The Weight Of Your Love

Album review: Editors – ‘The Weight Of Your Love’

Editors – The Weight Of Your Love

Buy: The Weight Of Your Love’

Parting ways with original bassist Chris Urbanowicz and giving former U2 producer Flood a more prominent role has had a predictable effect on Editors’ fourth album. The Weight Of Your Love is by far the most ‘widescreen’ and anthemic album they have ever recorded – taking In This Light And On This Evening’s new approach to it’s epic conclusion.

The result is a mixed bag of an album, with some strong anthemic rock undermined by an occasional lack of conviction. At it’s best (‘Sugar’, ‘A Ton Of Love’, ‘Two Hearted Spider’, ‘The Phone Book’ and ‘Bird Of Prey’) it sounds like a classic melodic rock album in the mould of Echo And The Bunneymen. It’s also a very personal album, with Tom Smith seemingly working his way through some big issues with Edith.

The title gives the main lyrical themes away, and album opener ‘The Weight’ sums all the ‘love as a burden’ imagery up nicely – adding in a choir to boost the drama and significance of it all. ‘Sugar’ has the best lyrics: “There’s sugar on your soul / You’re like no-one I know / You’re the light from another world / You swallow me whole / With just a mumbled hello / And it breaks my heart to love you / It breaks my heart to love you”.

On ‘Two Hearted Spider’ Smith is even more emotional and hopeless – “I’m just a mess for you / Oh my naivety / Oh my fickle views / I feel my blood boil / As our shadows fuse / Every move you make / Breaks me, breaks me / Every smile you fake / Breaks me, breaks me”. It makes for one of Editors most powerful and passionate songs, with Smith audibly almost in tears towards the end.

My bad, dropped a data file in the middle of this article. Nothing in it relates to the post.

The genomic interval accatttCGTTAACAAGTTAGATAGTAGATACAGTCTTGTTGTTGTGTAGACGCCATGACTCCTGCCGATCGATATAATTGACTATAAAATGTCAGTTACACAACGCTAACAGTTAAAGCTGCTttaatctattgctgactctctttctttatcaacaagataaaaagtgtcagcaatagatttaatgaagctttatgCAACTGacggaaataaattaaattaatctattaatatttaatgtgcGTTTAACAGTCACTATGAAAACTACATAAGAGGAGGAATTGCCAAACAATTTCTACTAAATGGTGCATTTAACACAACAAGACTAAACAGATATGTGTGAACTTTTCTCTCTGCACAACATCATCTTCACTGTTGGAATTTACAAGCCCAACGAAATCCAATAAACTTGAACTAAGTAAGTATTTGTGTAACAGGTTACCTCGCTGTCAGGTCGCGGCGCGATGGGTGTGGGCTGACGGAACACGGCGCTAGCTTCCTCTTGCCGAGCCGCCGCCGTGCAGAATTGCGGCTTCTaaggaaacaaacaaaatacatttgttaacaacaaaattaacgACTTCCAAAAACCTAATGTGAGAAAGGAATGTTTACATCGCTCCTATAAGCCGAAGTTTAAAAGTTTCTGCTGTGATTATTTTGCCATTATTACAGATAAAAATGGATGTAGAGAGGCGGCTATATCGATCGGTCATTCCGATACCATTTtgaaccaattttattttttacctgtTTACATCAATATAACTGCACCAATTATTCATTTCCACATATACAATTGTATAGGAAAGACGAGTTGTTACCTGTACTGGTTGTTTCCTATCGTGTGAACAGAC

The highlight of the album for me though comes with ‘Bird Of Prey’ – a stomping, string-laden track that has ‘festival favourite’ written all over it.

The big downside to The Weight Of Your Love is that is sags badly in the middle, with Smith’s lyrics and the general composition of the tracks veering too far into soppy territory. ‘What Is This Thing Called Love’ could have come straight from a weepy West End musical, ‘Honesty’ trudges along feeling far too sorry for itself and the promisingly-titled ‘Formaldehyde’ is too close to The Killers’ MOR atrocity Battle Born for comfort.

Although the good just about outweighs the bad, The Weight Of Your Love is far from Editors best work. With a new direction and new line-up though, it serves as a decent new beginning for the band – and should provide a lot of good live moments to add to their repertoire.

Post Author: Luke Glassford

All-Noise was founded in 2010 with just one simple aim – to highlight and celebrate ‘proper music’, made by real people with real musical inspirations.